I often get emails from other designers asking how I achieve the distressed feel in certain pieces of my work. Usually I respond vaguely with some basic hints, as I ultimately feel that the best part about learning some creative techniques is discovering them on one’s own. However, my thoughts have changed as of late. I suppose that if someone has found my work and taken the time to email me with a question then I suppose they have discovered something on their own. Why should I not share? So, I have put together a quick, simple how-to showing the process in which I digitally distress some of my images.
Keep in mind that in lot of cases I create my work by hand using analog tools and that’s what helps the pieces feel warm and textured. The info below applies to achieving this feel by digital means. Also, this represents only one way of doing it; my own. There are many ways of achieving similar effects.
Note: I work primarily in Illustrator, so this particular how-to only applies to this program. However, you can of course get the same results in Photoshop but the steps are slightly different.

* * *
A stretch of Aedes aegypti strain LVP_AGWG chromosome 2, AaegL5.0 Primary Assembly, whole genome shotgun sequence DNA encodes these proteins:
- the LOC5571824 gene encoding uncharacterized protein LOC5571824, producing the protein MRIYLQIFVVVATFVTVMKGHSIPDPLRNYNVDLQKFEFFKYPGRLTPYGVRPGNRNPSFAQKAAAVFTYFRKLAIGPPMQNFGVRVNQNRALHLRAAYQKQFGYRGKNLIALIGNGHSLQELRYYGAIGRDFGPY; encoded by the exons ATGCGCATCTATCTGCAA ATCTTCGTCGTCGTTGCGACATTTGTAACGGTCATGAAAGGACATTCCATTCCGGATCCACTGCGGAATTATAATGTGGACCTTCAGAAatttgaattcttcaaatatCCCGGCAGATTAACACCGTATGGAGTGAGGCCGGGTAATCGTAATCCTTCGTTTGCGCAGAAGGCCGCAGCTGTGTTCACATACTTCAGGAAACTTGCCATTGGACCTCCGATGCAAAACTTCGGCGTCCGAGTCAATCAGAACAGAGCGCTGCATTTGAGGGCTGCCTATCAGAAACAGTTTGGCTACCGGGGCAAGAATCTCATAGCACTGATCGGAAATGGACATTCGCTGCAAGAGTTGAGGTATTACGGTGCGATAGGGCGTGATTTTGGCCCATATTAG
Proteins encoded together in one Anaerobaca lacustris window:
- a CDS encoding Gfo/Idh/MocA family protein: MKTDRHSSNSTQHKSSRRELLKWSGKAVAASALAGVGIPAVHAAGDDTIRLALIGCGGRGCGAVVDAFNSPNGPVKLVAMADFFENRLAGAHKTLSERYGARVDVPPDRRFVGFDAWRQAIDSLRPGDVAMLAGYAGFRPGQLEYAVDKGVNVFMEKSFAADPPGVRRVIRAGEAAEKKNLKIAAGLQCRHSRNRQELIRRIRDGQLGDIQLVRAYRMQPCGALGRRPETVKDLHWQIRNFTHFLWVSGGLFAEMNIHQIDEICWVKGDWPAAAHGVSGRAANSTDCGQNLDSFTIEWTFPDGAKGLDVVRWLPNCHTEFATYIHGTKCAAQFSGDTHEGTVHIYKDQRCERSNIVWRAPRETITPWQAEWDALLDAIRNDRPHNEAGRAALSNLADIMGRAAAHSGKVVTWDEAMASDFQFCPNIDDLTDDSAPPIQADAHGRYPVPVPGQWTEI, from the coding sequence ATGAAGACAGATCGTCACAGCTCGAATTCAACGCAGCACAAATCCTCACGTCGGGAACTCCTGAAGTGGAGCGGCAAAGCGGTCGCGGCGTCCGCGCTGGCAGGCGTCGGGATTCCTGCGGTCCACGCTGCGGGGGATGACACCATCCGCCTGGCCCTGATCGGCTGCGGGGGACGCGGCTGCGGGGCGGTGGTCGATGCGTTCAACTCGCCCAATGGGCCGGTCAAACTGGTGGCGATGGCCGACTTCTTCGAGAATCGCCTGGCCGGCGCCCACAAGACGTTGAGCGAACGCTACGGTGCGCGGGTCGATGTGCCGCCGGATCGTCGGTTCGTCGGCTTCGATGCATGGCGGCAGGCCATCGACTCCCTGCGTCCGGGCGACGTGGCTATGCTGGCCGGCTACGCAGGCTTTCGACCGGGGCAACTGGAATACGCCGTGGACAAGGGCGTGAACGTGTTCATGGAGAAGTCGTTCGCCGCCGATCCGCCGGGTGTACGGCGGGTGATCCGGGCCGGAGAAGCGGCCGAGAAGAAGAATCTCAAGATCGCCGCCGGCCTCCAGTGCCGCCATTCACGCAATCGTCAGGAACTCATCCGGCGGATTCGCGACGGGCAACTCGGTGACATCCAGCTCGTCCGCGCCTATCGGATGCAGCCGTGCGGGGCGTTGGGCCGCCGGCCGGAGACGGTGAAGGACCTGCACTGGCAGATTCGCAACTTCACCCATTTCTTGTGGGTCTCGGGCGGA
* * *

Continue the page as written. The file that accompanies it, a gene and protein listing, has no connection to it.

Here goes nothin!
Step No.1: Create your design
Do your thing. You don’t need my help here!
Step No.2: Create your distress
Use Photoshop to create a distress file. You can create these from pretty much anything. I scan in pieces of paper or ephemera that I feel may work. You’ll need to export your distress file as a Bitmap. I won’t go into how to do all of this here. This is where you will need to do some of your own research! Don’t forget to make sure that your file is big enough to cover the area you wish to distress.
Step No.3: Place your distress over your design
Once you have your distressed Bitmap file ready, open it in Illustrator open it and place it over the area in which you wish to feel distressed.
Step No.4: Color your distressed file
Once you have your distressed Bitmap file in place, make it the same color as your design’s background. (In Illustrator you can color Bitmap files in the same way you color any other element.) This creates the effect that the element in the foreground has been distressed.
So there you have it. It’s a simple concept that is easily executed and expanded upon. Go try it and explore how you can make this technique your own.
Sky’s the limit! Have fun!